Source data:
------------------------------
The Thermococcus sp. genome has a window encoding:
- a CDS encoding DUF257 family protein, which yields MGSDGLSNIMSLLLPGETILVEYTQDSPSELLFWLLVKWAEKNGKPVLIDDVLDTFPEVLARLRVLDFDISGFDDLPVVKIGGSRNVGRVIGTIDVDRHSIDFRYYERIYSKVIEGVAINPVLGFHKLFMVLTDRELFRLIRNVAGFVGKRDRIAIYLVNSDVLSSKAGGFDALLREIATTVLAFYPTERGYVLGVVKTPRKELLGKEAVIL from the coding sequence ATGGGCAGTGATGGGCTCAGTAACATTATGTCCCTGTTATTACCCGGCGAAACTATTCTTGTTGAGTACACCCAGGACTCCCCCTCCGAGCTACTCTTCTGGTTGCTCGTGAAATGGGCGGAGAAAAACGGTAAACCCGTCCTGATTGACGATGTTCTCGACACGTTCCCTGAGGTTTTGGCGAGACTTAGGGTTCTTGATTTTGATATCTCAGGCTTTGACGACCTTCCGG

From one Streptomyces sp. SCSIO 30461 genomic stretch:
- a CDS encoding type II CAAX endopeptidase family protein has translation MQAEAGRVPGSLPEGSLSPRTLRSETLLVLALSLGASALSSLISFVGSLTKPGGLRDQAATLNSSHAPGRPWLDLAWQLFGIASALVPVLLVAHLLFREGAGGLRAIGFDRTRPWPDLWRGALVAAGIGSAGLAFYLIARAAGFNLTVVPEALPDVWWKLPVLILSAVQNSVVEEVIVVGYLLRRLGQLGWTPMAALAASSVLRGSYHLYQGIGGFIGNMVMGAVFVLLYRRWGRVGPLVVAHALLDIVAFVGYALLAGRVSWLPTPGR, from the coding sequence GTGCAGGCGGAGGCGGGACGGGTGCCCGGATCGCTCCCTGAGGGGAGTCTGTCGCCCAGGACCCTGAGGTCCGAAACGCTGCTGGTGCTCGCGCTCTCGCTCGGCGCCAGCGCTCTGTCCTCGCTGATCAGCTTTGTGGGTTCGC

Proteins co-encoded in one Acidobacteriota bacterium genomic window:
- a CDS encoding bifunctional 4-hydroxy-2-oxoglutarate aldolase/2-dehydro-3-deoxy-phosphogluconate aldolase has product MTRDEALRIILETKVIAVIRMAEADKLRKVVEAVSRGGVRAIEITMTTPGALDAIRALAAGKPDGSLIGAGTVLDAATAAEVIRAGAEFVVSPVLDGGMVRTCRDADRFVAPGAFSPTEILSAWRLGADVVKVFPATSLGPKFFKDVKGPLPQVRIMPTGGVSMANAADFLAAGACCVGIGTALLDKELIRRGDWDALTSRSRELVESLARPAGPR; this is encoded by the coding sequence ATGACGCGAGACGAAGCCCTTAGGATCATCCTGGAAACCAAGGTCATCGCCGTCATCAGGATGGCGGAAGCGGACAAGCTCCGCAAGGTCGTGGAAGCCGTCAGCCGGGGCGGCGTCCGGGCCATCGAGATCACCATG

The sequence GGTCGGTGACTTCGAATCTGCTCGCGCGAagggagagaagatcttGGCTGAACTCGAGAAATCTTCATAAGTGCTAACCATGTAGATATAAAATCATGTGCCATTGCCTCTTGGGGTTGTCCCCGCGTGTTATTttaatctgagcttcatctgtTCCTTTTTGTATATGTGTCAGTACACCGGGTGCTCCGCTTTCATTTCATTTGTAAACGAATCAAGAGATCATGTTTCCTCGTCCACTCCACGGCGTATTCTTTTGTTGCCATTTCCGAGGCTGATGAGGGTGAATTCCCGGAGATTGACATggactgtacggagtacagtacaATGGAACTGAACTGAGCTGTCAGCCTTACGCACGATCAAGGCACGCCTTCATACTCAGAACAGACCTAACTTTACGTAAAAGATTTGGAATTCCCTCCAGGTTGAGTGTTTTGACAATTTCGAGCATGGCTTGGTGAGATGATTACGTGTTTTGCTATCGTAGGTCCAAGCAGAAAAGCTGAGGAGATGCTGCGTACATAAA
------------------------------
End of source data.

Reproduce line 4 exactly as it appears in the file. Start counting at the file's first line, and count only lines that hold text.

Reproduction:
- a CDS encoding type II CAAX endopeptidase family protein has translation MQAEAGRVPGSLPEGSLSPRTLRSETLLVLALSLGASALSSLISFVGSLTKPGGLRDQAATLNSSHAPGRPWLDLAWQLFGIASALVPVLLVAHLLFREGAGGLRAIGFDRTRPWPDLWRGALVAAGIGSAGLAFYLIARAAGFNLTVVPEALPDVWWKLPVLILSAVQNSVVEEVIVVGYLLRRLGQLGWTPMAALAASSVLRGSYHLYQGIGGFIGNMVMGAVFVLLYRRWGRVGPLVVAHALLDIVAFVGYALLAGRVSWLPTPGR, from the coding sequence GTGCAGGCGGAGGCGGGACGGGTGCCCGGATCGCTCCCTGAGGGGAGTCTGTCGCCCAGGACCCTGAGGTCCGAAACGCTGCTGGTGCTCGCGCTCTCGCTCGGCGCCAGCGCTCTGTCCTCGCTGATCAGCTTTGTGGGTTCGC